Monday, January 25, 2016


Terence Fisher, 1968
Starring: Christopher Lee, Charles Gray, Patrick Mower, Niké Arrighi

The young, wealthy Simon Aron has become the protege of a strange, charismatic man named Mocata, the head of a circle obsessed with the occult. Simon’s oldest friends, the Duc Nicholas de Richleau and Rex Van Ryn, are determined to rescue the young man, though he is in Mocata’s psychic sway. In order to save Simon, they must also rescue Tanith, a psychically sensitive young woman who is key to Mocata’s upcoming sabbath ritual, where she and Simon are supposed to receive their Satanic baptism. Though Nicholas and Rex are able to recognize Simon and Tanith from the ritual, the Devil appears and, thanks to Mocata’s instruction, is hot on their tails.

The Devil Rides Out is among Hammer’s trilogy of occult-themed films — which includes The Witches and To the Devil a Daughter — and is by far one of the best films of its kind to come out during this period. Based on Dennis Wheatley’s novel of the same name, this is also one of Hammer’s first attempts to move out of Victorian England to something a bit closer to present day. Though set in the ‘20s, it has a far more modern, less stuffy feel than any of the studio’s Dracula or Frankenstein films and practically races along through its running time with scenes of action, occult exposition, and some fantastic ritual sequences.

There is honestly a lot to recommend about this film. Acclaimed horror writer Richard Matheson penned the script and though he wrote everything from House of Usher and Pit and the Pendulum to Burn, Witch, Burn, he didn’t write for Hammer very often. I wish they had collaborated together more often — Die! Die! My Darling! (1965) is another great example — as this is one of their standout scripts. The studio’s best director, Terence Fisher, returned to the helm one of his last times; after this he would only return for Frankenstein and the Monster from Hell (1969) and Frankenstein Must Be Destroyed (1974).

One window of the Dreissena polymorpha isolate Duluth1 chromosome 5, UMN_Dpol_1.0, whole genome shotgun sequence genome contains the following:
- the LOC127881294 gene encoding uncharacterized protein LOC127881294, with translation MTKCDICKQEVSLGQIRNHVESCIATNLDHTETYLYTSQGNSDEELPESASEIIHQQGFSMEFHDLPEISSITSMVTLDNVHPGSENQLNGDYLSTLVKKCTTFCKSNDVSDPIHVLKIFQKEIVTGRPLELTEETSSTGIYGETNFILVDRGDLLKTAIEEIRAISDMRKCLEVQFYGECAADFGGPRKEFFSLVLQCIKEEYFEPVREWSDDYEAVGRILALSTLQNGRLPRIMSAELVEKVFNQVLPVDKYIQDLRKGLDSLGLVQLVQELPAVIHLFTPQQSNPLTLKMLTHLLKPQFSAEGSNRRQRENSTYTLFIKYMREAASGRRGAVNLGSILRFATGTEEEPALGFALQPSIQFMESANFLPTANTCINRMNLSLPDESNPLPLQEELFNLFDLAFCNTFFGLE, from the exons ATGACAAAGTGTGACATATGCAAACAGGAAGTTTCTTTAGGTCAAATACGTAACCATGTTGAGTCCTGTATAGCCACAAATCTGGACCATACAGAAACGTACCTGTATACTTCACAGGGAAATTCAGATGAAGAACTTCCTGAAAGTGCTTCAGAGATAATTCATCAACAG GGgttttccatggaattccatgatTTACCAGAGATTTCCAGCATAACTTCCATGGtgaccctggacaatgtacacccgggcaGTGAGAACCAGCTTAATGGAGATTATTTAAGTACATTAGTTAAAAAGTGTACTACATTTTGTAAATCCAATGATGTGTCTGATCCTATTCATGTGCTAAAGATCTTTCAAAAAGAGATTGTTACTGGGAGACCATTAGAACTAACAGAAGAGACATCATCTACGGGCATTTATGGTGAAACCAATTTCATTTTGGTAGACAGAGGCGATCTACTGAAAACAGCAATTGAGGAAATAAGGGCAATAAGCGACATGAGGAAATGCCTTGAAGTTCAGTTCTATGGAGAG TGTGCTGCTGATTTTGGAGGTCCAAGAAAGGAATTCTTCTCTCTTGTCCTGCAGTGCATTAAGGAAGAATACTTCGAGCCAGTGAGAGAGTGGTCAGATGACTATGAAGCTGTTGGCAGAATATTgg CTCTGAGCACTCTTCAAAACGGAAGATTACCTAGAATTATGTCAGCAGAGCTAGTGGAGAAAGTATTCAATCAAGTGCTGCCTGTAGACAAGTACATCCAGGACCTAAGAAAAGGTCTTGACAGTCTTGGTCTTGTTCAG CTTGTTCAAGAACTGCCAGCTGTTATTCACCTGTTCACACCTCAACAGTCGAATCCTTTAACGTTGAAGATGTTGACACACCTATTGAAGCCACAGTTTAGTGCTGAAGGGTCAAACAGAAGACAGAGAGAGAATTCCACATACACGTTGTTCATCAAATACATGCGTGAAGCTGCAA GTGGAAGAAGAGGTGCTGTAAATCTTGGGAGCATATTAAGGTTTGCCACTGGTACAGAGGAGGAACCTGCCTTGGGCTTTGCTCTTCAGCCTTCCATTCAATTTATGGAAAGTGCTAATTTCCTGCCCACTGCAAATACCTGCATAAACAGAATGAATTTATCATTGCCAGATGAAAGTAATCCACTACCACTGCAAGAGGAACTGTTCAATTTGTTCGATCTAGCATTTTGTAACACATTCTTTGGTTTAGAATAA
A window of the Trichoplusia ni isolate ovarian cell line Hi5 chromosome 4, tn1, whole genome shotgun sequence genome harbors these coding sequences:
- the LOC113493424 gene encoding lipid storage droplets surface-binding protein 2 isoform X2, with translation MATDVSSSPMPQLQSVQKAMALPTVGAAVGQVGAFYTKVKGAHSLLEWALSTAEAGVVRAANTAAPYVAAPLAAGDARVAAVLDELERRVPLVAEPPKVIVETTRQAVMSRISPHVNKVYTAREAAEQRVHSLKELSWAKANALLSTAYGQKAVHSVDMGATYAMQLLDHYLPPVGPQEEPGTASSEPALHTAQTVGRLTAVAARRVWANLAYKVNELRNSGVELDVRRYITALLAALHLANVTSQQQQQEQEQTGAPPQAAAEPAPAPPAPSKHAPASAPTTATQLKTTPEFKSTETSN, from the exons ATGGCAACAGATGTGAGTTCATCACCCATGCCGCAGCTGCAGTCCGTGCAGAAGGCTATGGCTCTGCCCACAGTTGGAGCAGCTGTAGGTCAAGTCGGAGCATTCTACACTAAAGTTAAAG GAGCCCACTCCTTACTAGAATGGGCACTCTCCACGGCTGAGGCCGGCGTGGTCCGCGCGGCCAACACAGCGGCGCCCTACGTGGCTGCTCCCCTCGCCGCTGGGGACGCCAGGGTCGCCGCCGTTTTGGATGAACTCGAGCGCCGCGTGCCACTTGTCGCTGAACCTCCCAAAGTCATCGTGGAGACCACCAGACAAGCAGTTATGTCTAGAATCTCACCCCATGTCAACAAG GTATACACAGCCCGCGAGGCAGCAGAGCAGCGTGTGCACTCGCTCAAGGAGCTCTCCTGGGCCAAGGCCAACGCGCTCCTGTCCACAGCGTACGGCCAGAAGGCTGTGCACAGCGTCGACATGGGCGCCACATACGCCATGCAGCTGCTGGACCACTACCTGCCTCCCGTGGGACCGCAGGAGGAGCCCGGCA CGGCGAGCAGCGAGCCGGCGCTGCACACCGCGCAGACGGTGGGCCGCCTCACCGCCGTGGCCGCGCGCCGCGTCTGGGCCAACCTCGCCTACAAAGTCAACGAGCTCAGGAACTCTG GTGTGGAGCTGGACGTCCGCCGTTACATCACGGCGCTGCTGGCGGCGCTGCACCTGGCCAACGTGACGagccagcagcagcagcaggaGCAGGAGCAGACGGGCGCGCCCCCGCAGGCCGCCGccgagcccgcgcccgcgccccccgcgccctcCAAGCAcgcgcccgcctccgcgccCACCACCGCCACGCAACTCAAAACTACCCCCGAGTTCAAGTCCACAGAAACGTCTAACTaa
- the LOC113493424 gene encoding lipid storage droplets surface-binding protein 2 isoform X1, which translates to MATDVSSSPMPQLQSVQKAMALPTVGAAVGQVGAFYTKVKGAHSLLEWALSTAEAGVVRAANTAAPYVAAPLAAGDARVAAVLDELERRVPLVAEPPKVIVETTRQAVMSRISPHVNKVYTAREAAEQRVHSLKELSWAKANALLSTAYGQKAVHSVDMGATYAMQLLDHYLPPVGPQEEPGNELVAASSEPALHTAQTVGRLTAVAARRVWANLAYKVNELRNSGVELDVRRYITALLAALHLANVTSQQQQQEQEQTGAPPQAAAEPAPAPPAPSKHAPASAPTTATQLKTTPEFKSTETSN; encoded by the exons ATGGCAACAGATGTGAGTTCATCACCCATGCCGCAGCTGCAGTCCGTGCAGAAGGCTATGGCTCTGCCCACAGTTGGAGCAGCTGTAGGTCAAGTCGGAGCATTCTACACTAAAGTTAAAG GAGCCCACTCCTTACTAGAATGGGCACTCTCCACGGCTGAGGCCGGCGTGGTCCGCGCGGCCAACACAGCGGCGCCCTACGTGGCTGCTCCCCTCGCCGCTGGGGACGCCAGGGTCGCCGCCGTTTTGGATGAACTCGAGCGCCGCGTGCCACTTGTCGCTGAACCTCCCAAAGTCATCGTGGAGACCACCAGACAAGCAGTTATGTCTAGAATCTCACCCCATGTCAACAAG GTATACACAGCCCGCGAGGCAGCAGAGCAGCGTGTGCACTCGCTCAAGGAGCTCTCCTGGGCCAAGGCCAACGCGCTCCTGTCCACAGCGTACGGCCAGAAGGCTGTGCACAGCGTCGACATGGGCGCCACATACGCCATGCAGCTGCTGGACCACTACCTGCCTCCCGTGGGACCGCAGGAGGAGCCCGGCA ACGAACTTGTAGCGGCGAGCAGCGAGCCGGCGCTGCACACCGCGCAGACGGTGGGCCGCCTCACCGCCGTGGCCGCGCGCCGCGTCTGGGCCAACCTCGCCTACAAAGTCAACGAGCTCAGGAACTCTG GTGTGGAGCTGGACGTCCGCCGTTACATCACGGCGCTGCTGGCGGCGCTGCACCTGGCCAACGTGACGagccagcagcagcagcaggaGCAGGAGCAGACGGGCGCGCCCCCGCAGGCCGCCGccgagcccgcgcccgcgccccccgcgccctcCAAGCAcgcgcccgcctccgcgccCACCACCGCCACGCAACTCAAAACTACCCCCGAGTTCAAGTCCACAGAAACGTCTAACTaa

Of course the best part of the movie is the interplay between its two stars: Christopher Lee, appearing in a rare heroic role as the Duc de Richleau, and Charles Gray as the diabolical Mocata. Lee, who is fantastic, as always, apparently convinced Hammer to pick up the film rights for the novel — which they waited to produce until just around the time Rosemary’s Baby struck terror into the hearts of moviegoers — and later claims that it was one of his favorite films. Gray’s Mocata — basically who I want to be when I grow up, sans the purple robe — is based on the Great Beast 666, Aleister Crowley, who Wheatley amazingly met a few times in the ‘20s. The silky, charismatic Mocata is one of the best villains of Satanic horror, avoiding any campiness and playing it straight with an edge of serious menace. In Wheatley’s novel, the character is more European than British, but here he the soul of mannered British aristocracy, dripping with politeness.

Lee and Gray are bolstered by some nice supporting performances from the likable Patrick Mower (Cry of the Banshee) and from Niké Arrighi (The Perfume of the Lady in Black) and Leon Greene (Flash Gordon, The Seven Percent Solution) as the doomed lovers who provide some real emotional depth to the film. And of course, anyone interested in Satanic cinema will love that the occult action is evident from the great opening credits onwards and basically never slows down. Matheson allegedly did research into some of Crowley’s own rituals for his script and delved pretty extensively into occult history. There are a variety of colorful Satanic rituals and one of the film’s best scenes involves a defensive ritual led by Christopher Lee, where the majority of the cast is stuck behind an elaborately drawn chalk circle.

It goes without saying that The Devil Rides Out comes with the highest recommendation and if you are on the fencing about delving into Hammer’s catalogue, this is a great place to start. Pick it up on region B Blu-ray — for those in the UK or with region-free players — or on region 1 DVD. I really wish Charles Gray had done more with Hammer, but he is damned enjoyable here and is one of the few actors other than Peter Cushing who is able to go toe to toe with Sir Christopher Lee.

Side note: This is one of a few films that uses the occult to provide an enforced happy ending, but for once I'm not upset about it at all.

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